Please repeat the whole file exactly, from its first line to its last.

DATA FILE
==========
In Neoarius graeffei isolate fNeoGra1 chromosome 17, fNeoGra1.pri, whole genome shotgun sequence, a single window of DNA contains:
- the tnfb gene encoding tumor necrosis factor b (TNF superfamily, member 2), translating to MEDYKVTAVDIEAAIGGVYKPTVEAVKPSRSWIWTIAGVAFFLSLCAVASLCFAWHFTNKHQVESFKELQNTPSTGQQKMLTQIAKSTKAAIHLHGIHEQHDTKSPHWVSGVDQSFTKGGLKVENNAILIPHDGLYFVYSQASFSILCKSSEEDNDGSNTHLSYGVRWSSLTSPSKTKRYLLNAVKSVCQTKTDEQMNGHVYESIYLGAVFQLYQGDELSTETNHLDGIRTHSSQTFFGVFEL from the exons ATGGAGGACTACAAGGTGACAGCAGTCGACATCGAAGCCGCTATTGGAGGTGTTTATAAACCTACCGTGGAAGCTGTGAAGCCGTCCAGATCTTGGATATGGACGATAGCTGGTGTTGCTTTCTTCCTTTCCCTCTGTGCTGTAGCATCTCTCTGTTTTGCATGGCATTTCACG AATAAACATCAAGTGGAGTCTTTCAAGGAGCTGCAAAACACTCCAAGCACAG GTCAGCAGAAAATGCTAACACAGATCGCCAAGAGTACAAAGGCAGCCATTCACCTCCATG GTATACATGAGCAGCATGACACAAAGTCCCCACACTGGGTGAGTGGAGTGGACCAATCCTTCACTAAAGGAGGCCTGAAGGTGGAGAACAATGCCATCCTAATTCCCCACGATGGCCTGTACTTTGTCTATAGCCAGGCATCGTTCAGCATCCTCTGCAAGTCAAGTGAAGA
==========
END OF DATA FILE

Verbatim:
In Neoarius graeffei isolate fNeoGra1 chromosome 17, fNeoGra1.pri, whole genome shotgun sequence, a single window of DNA contains:
- the tnfb gene encoding tumor necrosis factor b (TNF superfamily, member 2), translating to MEDYKVTAVDIEAAIGGVYKPTVEAVKPSRSWIWTIAGVAFFLSLCAVASLCFAWHFTNKHQVESFKELQNTPSTGQQKMLTQIAKSTKAAIHLHGIHEQHDTKSPHWVSGVDQSFTKGGLKVENNAILIPHDGLYFVYSQASFSILCKSSEEDNDGSNTHLSYGVRWSSLTSPSKTKRYLLNAVKSVCQTKTDEQMNGHVYESIYLGAVFQLYQGDELSTETNHLDGIRTHSSQTFFGVFEL from the exons ATGGAGGACTACAAGGTGACAGCAGTCGACATCGAAGCCGCTATTGGAGGTGTTTATAAACCTACCGTGGAAGCTGTGAAGCCGTCCAGATCTTGGATATGGACGATAGCTGGTGTTGCTTTCTTCCTTTCCCTCTGTGCTGTAGCATCTCTCTGTTTTGCATGGCATTTCACG AATAAACATCAAGTGGAGTCTTTCAAGGAGCTGCAAAACACTCCAAGCACAG GTCAGCAGAAAATGCTAACACAGATCGCCAAGAGTACAAAGGCAGCCATTCACCTCCATG GTATACATGAGCAGCATGACACAAAGTCCCCACACTGGGTGAGTGGAGTGGACCAATCCTTCACTAAAGGAGGCCTGAAGGTGGAGAACAATGCCATCCTAATTCCCCACGATGGCCTGTACTTTGTCTATAGCCAGGCATCGTTCAGCATCCTCTGCAAGTCAAGTGAAGA